Programmable hardware startup Corsa Technology has raised a $16.5 million Series B round to pursue its FPGA-based data plane.
The funding, announced today, was led by Roadmap Capital and involved all previous investors, including Celtic House Venture Partners, BDC Ventures, and one tech company that isn’t being named. Ottawa-based Corsa, founded in 2013, has raised $22.6 million all told.
Corsa’s DP6400 is a chameleon system that the company calls a programmable data plane, targeting the wide-area network (WAN). Based on FPGAs — chips whose hardware can be reprogrammed — the DP6400 could be tailored to suit any type of control plane. Corsa started out by pitching the box as an OpenFlow switch, but it’s also able to become a router or a Layer 4-7 box.
For the moment, though, customers are interested less in any software-defined networking (SDN) capabilities and more in the DP6400 just being a box.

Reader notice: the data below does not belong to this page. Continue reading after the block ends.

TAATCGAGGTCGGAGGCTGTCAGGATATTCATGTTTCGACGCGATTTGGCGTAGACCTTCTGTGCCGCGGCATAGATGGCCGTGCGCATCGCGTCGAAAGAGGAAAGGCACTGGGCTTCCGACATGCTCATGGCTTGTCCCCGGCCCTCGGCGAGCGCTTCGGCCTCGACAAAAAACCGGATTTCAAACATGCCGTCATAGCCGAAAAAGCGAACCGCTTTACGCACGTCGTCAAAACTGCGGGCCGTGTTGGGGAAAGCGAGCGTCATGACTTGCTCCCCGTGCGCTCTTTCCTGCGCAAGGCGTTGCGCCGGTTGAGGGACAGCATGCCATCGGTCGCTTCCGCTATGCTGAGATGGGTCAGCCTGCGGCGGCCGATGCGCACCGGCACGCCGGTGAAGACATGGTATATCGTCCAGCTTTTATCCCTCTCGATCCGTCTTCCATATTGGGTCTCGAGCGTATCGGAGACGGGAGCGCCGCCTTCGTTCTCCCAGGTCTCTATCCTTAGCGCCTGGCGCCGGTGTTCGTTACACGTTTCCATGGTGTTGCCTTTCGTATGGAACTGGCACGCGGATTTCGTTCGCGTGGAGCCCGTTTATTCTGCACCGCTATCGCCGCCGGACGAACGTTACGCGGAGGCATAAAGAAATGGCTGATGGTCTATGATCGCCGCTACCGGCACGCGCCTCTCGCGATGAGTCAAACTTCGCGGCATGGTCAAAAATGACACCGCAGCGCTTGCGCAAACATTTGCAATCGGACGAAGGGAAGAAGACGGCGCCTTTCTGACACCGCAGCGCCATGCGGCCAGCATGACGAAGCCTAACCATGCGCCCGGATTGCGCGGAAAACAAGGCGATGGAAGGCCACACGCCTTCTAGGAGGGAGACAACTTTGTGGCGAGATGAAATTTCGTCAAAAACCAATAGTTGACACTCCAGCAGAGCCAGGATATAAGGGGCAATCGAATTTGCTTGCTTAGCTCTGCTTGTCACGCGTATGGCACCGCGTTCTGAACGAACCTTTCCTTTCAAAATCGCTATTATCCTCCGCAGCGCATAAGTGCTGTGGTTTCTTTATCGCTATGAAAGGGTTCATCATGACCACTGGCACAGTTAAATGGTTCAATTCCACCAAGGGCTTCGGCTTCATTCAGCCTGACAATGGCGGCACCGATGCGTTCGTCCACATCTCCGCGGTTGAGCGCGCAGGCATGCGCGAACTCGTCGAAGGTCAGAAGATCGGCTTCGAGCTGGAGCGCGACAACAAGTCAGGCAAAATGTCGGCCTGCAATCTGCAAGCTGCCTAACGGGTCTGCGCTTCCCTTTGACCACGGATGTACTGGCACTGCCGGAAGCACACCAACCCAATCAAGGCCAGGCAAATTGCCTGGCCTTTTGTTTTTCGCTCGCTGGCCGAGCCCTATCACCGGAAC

“The No. 1 thing is actually not even an SDN feature. It’s that we built hardware that really is WAN-scale,” says Bruce Gregory, Corsa’s CEO.
What customers have liked is that the DP6400 is customizable. They can ask Corsa to add only the features they want and ignore any others — something they can’t do with an ordinary switch or router. During the last 18 months, Corsa has been working on creating some of these features.
FPGAs always come with a tradeoff. They take up more space than customized chips, and the price and power consumption don’t always compare favorably either. So far, that hasn’t been a problem for Corsa, because in the WAN, it’s competing with systems that are expensive in the first place.
“At some point, it’ll come. As we scale up bigger and bigger, we’ll have to come up with a more creative solution,” Gregory says.
Corsa hasn’t named any customers yet beyond ESnet, which is using the gear as a high-end router for a research-network backbone. The company has also drawn interest from enterprises for SDN-related uses, Gregory says.